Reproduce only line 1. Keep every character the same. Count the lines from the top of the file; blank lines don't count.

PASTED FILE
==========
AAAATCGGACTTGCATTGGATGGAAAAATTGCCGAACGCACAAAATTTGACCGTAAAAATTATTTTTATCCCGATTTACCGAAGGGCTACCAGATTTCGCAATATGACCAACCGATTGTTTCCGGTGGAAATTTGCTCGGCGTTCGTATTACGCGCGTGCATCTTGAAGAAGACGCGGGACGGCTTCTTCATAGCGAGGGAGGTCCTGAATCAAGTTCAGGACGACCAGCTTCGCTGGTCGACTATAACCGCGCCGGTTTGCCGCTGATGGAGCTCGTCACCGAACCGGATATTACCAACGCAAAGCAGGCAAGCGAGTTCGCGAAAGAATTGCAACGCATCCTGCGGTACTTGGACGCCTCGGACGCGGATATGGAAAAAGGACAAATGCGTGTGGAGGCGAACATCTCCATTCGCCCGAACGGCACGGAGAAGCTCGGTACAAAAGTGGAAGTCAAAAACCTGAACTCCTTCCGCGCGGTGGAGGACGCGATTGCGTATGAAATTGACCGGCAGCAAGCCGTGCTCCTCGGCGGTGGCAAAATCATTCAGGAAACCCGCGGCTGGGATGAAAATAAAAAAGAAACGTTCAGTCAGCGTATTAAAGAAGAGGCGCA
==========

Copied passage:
AAAATCGGACTTGCATTGGATGGAAAAATTGCCGAACGCACAAAATTTGACCGTAAAAATTATTTTTATCCCGATTTACCGAAGGGCTACCAGATTTCGCAATATGACCAACCGATTGTTTCCGGTGGAAATTTGCTCGGCGTTCGTATTACGCGCGTGCATCTTGAAGAAGACGCGGGACGGCTTCTTCATAGCGAGGGAGGTCCTGAATCAAGTTCAGGACGACCAGCTTCGCTGGTCGACTATAACCGCGCCGGTTTGCCGCTGATGGAGCTCGTCACCGAACCGGATATTACCAACGCAAAGCAGGCAAGCGAGTTCGCGAAAGAATTGCAACGCATCCTGCGGTACTTGGACGCCTCGGACGCGGATATGGAAAAAGGACAAATGCGTGTGGAGGCGAACATCTCCATTCGCCCGAACGGCACGGAGAAGCTCGGTACAAAAGTGGAAGTCAAAAACCTGAACTCCTTCCGCGCGGTGGAGGACGCGATTGCGTATGAAATTGACCGGCAGCAAGCCGTGCTCCTCGGCGGTGGCAAAATCATTCAGGAAACCCGCGGCTGGGATGAAAATAAAAAAGAAACGTTCAGTCAGCGTATTAAAGAAGAGGCGCA